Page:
I had heard a great deal of buzz about a perfumer from Britain who had created some attars that were unique and beautiful.  Kafkaesque had written much about perfumer Sultan Pasha and his creations  and I have seen many exchanges on the perfume feeds in Facebook.  Always wary of trends, I didn’t rush out to find out more about these attars.  And I have to admit, when I hear the word “attar,” I automatically think of heavy ouds.  The wonderful Esperanza introduced me to Sultan Pasha and I will be the first to admit that this “trend” is well deserved.  I received a sampling of 27 of his attars…with not one in the 27 being anything but incredible.  These perfumes have a soul and it makes me believe that you can’t just be a chemist to create incredible perfumes, you have to a god given talent.

Of course, with 27 perfumes, I can’t sing praise on each of them, but will speak to two of my favorites:

Aurum d’Anghkhor

WHAT I SMELL:  Aurum d’Anghkhor goes on my skin with a deep, warm honey and cream, that unfolds with a ripe rose.  It’s so beautifully weighted and almost gourmand.  In short time, an orange blossom, tobacco honey seems to swirl around the rose, which has become a bit decayed with a slight hay like consistency.    The rose is incredibly contained, as it feels like it could burst brightly at any minute, but instead the surrounding notes keep it under guard in the most beautiful prison.  The perfume remains captured in this timeless state for quite some time where the rose,  warmed and rapturous, is wrapped in a cocoon of labdanum and the purest sandalwood.  Aurum d’Anghkhor isn’t a carefree rose, instead, there’s something rather melancholic about it as if it holds an incredible secret.  As the perfume continues to develop, it begins to grow and expand and what was melancholic is now grand and majestic.  Still controlled, the perfume starts to emit this confident golden radiance as if projected like rays from the sun.

Top Notes: Saffron Oil, Jasminum Auriculatum absolute, Persian Rose Otto

Middle Notes: Bulgarian Damascena Absolute, Honey Absolute, orange blossom, Henna, tobacco,

Base Notes: EnsarOud’s Encens D’Angkhor, Beeswax, Hand Macerated Ambergris, Hand Made Shamama(aged sandalwood, 30yr old patchouli, henna, labdanum, Siamese benzoin, musk) raw Persian and Spanish Saffron Strands maceration, Siamese benzoin resinoid, Labdanum, tobacco absolute and Mysore sandalwood

enchanted-roseWHAT IT SMELLS LIKE TO ME:  The enchanted rose from Beauty and the Beast; kept as a beautiful prisoner until love can set it free.

THREE WORDS THAT DESCRIBE AURUM D’ANGHKHOR:  knowing, mysterious, careworn

WHAT OTHERS ARE SAYING ABOUT AURUM D’ANGHKHOR: Kafkaseque, Take One Thing Off

Irisoir

WHAT I SMELL:  When Irisoir first goes on my skin it feels as if it’s devouring me with its warm and buttery floral cream.  The perfume feels like the most exquisite elixir worthy of any princess or queen.  I can envision a small bowl of this pure heaven being rubbed all over the living deity.  I’m not going to try to pick apart the notes of this magnificent beauty because doing so would be futile and would not provide any justice to it.  Suffice it to say, this perfume has bewitched me.  When I think of iris, I tend to think “cool” and “aloof.”  Here, mixed with other florals it’s warm and caressing.  As the perfume continues to develop it begins to dry and the buttery opening moves to a more deep and radiant amber and sandalwood.  There’s also a slight medicinal smell, which may be the mimosa.  But don’t worry, this is one medicine you will have no problem taking.  Beyond gorgeous.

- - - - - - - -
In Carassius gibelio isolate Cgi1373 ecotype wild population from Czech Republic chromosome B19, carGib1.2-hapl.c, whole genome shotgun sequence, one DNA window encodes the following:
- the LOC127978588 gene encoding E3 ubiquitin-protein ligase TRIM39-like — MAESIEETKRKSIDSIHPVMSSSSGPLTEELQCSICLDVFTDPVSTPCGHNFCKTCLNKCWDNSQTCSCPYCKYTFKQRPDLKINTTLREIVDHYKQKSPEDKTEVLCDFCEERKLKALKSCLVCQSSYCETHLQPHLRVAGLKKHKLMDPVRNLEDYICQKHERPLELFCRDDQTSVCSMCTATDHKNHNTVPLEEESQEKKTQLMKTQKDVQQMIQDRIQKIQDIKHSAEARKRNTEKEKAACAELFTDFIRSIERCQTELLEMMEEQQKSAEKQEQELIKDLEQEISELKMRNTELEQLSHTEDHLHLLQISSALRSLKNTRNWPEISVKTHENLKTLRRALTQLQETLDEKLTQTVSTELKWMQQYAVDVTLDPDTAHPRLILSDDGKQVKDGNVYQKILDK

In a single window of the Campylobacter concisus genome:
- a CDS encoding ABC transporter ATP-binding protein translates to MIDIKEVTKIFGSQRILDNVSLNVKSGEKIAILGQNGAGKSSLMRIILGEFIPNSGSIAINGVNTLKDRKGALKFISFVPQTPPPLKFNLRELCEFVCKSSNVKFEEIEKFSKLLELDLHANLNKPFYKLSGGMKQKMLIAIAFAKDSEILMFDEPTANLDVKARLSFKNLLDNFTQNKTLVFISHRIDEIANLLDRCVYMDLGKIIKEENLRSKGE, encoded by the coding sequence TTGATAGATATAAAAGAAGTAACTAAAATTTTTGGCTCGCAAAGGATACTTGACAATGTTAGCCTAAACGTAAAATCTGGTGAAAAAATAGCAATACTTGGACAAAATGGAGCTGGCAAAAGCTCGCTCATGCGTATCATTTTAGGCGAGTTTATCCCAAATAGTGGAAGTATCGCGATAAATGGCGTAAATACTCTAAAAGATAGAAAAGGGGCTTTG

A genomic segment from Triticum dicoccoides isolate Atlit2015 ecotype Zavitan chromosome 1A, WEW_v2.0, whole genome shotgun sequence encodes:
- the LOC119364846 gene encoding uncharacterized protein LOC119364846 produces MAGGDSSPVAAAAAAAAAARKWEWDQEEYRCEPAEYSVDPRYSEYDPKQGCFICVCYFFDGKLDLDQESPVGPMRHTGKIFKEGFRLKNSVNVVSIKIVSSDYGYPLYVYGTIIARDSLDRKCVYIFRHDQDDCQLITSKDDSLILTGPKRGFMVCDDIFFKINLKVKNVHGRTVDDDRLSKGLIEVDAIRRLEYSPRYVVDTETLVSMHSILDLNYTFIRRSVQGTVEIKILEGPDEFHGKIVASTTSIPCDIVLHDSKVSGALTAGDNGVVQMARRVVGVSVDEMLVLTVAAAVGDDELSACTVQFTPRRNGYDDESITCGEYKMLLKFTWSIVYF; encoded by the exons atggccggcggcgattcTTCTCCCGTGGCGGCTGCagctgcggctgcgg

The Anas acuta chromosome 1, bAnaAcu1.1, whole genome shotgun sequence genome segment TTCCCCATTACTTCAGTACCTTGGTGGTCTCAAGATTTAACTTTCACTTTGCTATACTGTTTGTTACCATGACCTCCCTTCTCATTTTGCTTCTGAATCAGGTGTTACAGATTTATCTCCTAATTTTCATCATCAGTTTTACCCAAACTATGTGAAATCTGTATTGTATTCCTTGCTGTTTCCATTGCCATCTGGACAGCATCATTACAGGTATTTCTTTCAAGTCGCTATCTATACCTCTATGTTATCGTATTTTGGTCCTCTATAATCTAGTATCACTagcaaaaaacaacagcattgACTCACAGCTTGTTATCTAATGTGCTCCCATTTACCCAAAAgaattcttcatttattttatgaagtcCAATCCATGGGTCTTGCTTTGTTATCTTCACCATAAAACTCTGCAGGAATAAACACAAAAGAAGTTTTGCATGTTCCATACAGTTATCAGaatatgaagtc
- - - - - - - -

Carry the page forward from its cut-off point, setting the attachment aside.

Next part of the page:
Top Notes: Iris absolute, violet absolute, heliotrope, lilac, mimosa, peach,

Middle Notes: Orris Pallida butter, carnation absolute, Jasmine grandiflorum absolute, Persian rose Otto, violet leaf absolute,

Base Notes: White Ambergris, mimosa absolute,Tonka absolute, sandalwood Mysore, Cedar, Haitian Vetiver, Orris Pallida butter

Irisoir is my ode, my homage to iris of the yesteryear, from my favourite period of European art and culture… La Belle Epoque.

From the outset, one is greeted with the rooty notes of the finest Florentine iris and violet. Slowly revealing a honeyed fruity woody core with a deft touch of spice, just to tease ones senses with something extraordinary rather than the mundane and lacklustre examples of this genre that one is accustomed to.

This is a composition that even took me by total surprise as it revealed countless facets of the usually shy and timid iris, and now you shall be able to experience them with me! Be prepared for a journey back in time…” – Sultan Pasha

moses-in-a-basket-by-konstanti-f-02015_02_04_23_03_08-0WHAT IT SMELLS LIKE TO ME:  Irisoir is less Belle Epoque to me, but instead it makes me think of when the pharaoh’s daughter found baby Moses in the bulrushes.  She is beautiful, warm and comforting, yet very regal and royal.  The sun and earth shine brightly on the baby Moses and the royal princess.

THREE WORDS THAT DESCRIBE IRISOIR:  ancient, majestic, other-wordly

WHAT OTHERS ARE SAYING ABOUT IRISOIR:  None to be found.

BOTTOM LINE:  It’s clear that Sultan Pasha has an incredible gift for perfumery.  These creations are beyond spectacular and solidify my thoughts on perfumery as an art form.  As these are attars, a little goes a long way, but the way these beauties unfold is a magnificent experience and one that I can say that I was lucky enough to witness.  Beyond the two perfumes, some of my other favorites in the collection are Thebes 1 and Encens Chypre.  Trust me, there’s something for everyone in this collection.